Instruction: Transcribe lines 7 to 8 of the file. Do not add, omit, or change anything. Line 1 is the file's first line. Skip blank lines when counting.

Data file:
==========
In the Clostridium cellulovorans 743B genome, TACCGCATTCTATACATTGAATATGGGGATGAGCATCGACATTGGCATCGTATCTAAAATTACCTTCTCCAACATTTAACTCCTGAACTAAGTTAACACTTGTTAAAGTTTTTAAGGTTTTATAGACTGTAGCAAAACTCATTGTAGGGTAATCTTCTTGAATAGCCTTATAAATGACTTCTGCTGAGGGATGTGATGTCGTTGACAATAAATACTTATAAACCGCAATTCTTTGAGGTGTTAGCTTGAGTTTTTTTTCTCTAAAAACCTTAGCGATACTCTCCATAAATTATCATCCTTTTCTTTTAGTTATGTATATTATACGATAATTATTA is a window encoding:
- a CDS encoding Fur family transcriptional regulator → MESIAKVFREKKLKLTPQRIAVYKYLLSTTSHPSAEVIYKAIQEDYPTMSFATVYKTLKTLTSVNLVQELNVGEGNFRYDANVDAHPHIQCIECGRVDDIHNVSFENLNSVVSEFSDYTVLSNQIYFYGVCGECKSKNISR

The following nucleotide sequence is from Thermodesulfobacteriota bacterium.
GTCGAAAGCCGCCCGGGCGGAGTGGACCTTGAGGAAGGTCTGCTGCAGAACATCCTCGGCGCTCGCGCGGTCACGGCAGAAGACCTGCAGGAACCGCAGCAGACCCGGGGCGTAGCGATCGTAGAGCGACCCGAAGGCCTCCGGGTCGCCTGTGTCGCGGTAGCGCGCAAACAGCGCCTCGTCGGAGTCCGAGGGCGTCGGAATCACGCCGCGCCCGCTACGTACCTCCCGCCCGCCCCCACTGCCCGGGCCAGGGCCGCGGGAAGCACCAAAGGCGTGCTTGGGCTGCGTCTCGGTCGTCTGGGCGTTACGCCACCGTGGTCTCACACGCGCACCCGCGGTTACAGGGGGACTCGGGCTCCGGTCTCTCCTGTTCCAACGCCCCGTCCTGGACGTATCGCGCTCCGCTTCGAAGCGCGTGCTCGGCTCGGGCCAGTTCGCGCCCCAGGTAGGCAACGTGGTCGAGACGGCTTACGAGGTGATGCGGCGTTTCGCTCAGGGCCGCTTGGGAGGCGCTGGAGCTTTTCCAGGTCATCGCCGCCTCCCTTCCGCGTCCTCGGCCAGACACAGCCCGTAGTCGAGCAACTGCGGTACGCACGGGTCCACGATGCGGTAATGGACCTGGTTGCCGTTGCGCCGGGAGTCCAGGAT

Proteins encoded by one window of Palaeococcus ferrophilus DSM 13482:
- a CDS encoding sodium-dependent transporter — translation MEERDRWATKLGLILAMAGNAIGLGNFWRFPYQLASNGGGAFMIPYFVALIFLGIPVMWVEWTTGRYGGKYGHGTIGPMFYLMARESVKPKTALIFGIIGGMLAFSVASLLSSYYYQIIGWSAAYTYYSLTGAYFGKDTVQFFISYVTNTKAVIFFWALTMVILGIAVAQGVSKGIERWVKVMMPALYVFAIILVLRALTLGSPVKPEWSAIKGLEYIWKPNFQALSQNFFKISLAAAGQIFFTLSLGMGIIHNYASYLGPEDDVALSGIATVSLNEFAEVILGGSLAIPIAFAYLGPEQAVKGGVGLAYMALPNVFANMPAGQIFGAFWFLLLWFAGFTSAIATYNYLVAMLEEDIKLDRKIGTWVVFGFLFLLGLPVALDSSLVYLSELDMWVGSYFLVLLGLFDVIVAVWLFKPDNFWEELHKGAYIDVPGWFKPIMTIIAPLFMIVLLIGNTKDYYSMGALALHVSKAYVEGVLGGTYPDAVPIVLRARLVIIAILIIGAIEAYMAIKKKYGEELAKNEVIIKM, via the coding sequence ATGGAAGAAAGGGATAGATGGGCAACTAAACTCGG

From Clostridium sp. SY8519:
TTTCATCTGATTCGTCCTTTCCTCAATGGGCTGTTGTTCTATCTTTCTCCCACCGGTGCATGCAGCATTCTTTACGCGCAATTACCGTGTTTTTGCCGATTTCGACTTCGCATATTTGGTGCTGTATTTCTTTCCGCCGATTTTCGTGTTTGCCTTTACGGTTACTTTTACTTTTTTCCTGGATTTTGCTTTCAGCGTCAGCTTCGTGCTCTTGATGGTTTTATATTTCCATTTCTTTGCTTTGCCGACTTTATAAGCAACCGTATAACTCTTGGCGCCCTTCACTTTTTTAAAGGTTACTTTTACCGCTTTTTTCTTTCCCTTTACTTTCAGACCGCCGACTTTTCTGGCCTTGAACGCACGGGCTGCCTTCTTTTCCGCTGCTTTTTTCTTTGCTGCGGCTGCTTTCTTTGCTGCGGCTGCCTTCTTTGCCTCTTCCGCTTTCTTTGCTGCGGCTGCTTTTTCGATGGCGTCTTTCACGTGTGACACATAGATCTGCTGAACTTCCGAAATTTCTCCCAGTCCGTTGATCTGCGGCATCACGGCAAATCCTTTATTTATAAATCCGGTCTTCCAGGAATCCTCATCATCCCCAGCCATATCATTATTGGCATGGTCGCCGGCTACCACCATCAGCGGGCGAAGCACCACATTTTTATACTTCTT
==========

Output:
From Clostridium sp. SY8519:
TTTCATCTGATTCGTCCTTTCCTCAATGGGCTGTTGTTCTATCTTTCTCCCACCGGTGCATGCAGCATTCTTTACGCGCAATTACCGTGTTTTTGCCGATTTCGACTTCGCATATTTGGTGCTGTATTTCTTTCCGCCGATTTTCGTGTTTGCCTTTACGGTTACTTTTACTTTTTTCCTGGATTTTGCTTTCAGCGTCAGCTTCGTGCTCTTGATGGTTTTATATTTCCATTTCTTTGCTTTGCCGACTTTATAAGCAACCGTATAACTCTTGGCGCCCTTCACTTTTTTAAAGGTTACTTTTACCGCTTTTTTCTTTCCCTTTACTTTCAGACCGCCGACTTTTCTGGCCTTGAACGCACGGGCTGCCTTCTTTTCCGCTGCTTTTTTCTTTGCTGCGGCTGCTTTCTTTGCTGCGGCTGCCTTCTTTGCCTCTTCCGCTTTCTTTGCTGCGGCTGCTTTTTCGATGGCGTCTTTCACGTGTGACACATAGATCTGCTGAACTTCCGAAATTTCTCCCAGTCCGTTGATCTGCGGCATCACGGCAAATCCTTTATTTATAAATCCGGTCTTCCAGGAATCCTCATCATCCCCAGCCATATCATTATTGGCATGGTCGCCGGCTACCACCATCAGCGGGCGAAGCACCACATTTTTATACTTCTT